“Women’s [and pregnant people’s] needs do not suddenly stop or diminish during an emergency—in fact, they become greater.”
A new resource created by Ipas and the Center for Reproductive Rights aims to help abortion care providers understand and manage their legal risks in areas hostile to abortion rights. The toolkit—”Improving Access to Abortion in Crisis Settings: A legal risk management tool for organizations and providers“—focuses on abortion care providers working in crisis settings, like caring for people displaced by natural disasters or conflict.
It emphasizes the importance of approaching abortion care with a human rights perspective, arguing governments have an obligation to “respect, protect and fulfill sexual and reproductive health and rights during conflict and humanitarian emergencies.” To help ensure states can effectively fulfill those responsibilities, the resource makes recommendations for how governments, organizations and medical professionals can provide accessible, confidential and dignified care for displaced people.
According to a Guttmacher Institute report on refugee reproductive rights, one-fourth of the 129 million people around the world in need of humanitarian assistance are women and adolescent girls of reproductive age. And as they point out, “Women’s needs do not suddenly stop or diminish during an emergency—in fact, they become greater.”
Providing reproductive health services during crisis situations requires unique strategies, resources and knowledge.
According to Carrie N. Baker, a women and gender professor at Smith College and an expert on reproductive rights and sexual harassment laws:
“Natural disasters and political conflict often result in unsafe environments with increased sexual and gender-based violence. In crisis settings, health care systems may disintegrate or be destroyed so that women and girls may not be able to access reproductive health care, which can lead to higher rates of maternal mortality and morbidity. Their lack of information about their rights or available services, as well as inability to afford services and fear of violence for seeking care, puts the health of women and girls at risk.”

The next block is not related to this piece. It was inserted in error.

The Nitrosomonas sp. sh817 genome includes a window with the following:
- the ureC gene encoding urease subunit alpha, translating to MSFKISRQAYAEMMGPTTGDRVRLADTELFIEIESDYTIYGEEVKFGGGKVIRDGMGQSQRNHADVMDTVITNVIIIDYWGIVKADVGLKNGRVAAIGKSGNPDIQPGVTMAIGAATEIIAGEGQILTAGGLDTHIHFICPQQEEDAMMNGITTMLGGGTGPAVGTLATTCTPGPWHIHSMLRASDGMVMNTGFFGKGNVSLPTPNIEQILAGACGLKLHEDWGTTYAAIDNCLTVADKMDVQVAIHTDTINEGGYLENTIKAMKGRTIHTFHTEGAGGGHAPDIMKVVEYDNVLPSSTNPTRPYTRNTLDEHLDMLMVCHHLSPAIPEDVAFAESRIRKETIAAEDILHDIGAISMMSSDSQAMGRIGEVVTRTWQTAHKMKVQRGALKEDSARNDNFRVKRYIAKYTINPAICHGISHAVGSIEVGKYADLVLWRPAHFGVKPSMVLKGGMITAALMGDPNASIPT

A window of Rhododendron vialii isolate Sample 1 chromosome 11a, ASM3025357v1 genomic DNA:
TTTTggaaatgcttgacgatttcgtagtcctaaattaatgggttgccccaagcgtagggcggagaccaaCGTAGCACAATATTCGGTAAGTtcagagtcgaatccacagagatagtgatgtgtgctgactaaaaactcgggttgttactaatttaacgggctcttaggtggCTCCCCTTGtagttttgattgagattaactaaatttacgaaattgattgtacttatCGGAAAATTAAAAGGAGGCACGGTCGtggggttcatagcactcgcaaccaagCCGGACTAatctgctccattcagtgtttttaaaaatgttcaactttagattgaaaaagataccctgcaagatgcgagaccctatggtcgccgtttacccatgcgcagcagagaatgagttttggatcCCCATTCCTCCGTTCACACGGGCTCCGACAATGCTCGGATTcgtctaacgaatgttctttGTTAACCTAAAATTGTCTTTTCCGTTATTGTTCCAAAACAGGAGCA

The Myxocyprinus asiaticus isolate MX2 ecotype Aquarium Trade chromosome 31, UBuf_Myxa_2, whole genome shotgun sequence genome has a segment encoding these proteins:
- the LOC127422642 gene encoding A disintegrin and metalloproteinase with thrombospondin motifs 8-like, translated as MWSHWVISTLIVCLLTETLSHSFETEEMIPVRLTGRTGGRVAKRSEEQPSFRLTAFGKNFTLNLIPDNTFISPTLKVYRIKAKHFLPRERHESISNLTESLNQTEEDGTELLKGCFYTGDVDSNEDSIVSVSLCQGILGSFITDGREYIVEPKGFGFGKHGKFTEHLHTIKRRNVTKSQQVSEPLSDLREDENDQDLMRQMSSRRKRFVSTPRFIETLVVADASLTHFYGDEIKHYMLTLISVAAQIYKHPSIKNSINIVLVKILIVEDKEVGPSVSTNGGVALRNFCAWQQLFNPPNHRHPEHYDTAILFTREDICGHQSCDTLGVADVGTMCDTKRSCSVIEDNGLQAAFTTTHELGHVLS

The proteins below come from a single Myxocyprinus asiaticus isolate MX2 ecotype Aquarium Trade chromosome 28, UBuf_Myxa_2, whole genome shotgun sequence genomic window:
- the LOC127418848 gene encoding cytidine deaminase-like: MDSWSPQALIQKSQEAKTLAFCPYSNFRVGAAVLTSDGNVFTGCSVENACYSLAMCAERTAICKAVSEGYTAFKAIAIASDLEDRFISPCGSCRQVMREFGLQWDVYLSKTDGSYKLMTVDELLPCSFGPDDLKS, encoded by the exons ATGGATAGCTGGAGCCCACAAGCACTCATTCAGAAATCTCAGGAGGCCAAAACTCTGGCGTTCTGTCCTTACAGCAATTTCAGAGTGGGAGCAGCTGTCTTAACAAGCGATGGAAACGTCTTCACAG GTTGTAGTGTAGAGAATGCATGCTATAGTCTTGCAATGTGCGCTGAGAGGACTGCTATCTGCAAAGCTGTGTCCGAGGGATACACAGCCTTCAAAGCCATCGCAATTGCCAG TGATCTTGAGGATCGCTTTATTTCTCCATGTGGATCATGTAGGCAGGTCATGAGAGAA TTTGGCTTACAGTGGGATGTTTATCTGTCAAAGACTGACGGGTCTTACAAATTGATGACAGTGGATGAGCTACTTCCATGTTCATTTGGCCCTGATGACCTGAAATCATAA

The resource also provides guidelines to help abortion care providers assess their legal risks. It encourages them to understand the law in their specific location and situation, and provides suggestions for how providers can research the local legal context.
“Abortion law can be complex and confusing,” said Baker. “Even if abortion is allowed, police, lawyers and judges sometimes don’t know the law on abortion or have biased views against abortion. If local laws are unfavorable to legal abortion, government officials sometimes use the law to intimidate and harass pregnant people and abortion providers.”
The resource lays out a series of questions designed to help providers catalog their legal risks, and the probability that those risks will impact their program. Then, they can make informed decisions and create a plan to ensure that patients can access abortion care, while not putting their providers in unnecessarily risky situations.
Providing abortion care can be a risky—or even dangerous—job. But it is a critical one, particularly in crisis settings and when dealing with marginalized or otherwise at-risk patients. This toolkit provides an essential resource to help medical professionals and their patients understand and reduce their legal risks, and reinforce that abortion care needs to be accessible and safe for people dealing with humanitarian crises.
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